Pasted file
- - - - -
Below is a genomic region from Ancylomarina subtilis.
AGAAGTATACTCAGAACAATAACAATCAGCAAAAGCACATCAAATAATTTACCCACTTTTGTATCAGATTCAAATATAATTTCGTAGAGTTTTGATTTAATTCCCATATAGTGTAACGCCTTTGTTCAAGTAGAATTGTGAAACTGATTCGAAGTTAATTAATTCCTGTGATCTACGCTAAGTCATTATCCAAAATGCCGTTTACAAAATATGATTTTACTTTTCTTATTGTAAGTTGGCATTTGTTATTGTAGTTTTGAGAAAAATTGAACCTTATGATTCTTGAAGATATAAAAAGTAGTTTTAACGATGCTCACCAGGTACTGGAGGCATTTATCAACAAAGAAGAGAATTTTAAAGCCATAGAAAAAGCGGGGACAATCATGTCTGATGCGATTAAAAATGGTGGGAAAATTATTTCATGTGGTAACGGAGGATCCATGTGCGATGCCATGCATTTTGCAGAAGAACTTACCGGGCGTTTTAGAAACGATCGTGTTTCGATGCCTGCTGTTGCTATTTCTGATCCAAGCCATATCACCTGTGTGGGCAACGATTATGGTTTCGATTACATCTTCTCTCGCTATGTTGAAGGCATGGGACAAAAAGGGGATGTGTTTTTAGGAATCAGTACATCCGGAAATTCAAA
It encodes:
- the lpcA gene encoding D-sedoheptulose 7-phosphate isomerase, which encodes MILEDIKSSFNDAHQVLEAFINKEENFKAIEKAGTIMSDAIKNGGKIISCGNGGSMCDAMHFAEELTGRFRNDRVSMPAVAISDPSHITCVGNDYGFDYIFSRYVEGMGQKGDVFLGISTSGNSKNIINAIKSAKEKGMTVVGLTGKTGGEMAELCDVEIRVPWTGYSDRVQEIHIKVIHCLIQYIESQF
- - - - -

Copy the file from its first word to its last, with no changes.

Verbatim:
Below is a genomic region from Ancylomarina subtilis.
AGAAGTATACTCAGAACAATAACAATCAGCAAAAGCACATCAAATAATTTACCCACTTTTGTATCAGATTCAAATATAATTTCGTAGAGTTTTGATTTAATTCCCATATAGTGTAACGCCTTTGTTCAAGTAGAATTGTGAAACTGATTCGAAGTTAATTAATTCCTGTGATCTACGCTAAGTCATTATCCAAAATGCCGTTTACAAAATATGATTTTACTTTTCTTATTGTAAGTTGGCATTTGTTATTGTAGTTTTGAGAAAAATTGAACCTTATGATTCTTGAAGATATAAAAAGTAGTTTTAACGATGCTCACCAGGTACTGGAGGCATTTATCAACAAAGAAGAGAATTTTAAAGCCATAGAAAAAGCGGGGACAATCATGTCTGATGCGATTAAAAATGGTGGGAAAATTATTTCATGTGGTAACGGAGGATCCATGTGCGATGCCATGCATTTTGCAGAAGAACTTACCGGGCGTTTTAGAAACGATCGTGTTTCGATGCCTGCTGTTGCTATTTCTGATCCAAGCCATATCACCTGTGTGGGCAACGATTATGGTTTCGATTACATCTTCTCTCGCTATGTTGAAGGCATGGGACAAAAAGGGGATGTGTTTTTAGGAATCAGTACATCCGGAAATTCAAA
It encodes:
- the lpcA gene encoding D-sedoheptulose 7-phosphate isomerase, which encodes MILEDIKSSFNDAHQVLEAFINKEENFKAIEKAGTIMSDAIKNGGKIISCGNGGSMCDAMHFAEELTGRFRNDRVSMPAVAISDPSHITCVGNDYGFDYIFSRYVEGMGQKGDVFLGISTSGNSKNIINAIKSAKEKGMTVVGLTGKTGGEMAELCDVEIRVPWTGYSDRVQEIHIKVIHCLIQYIESQF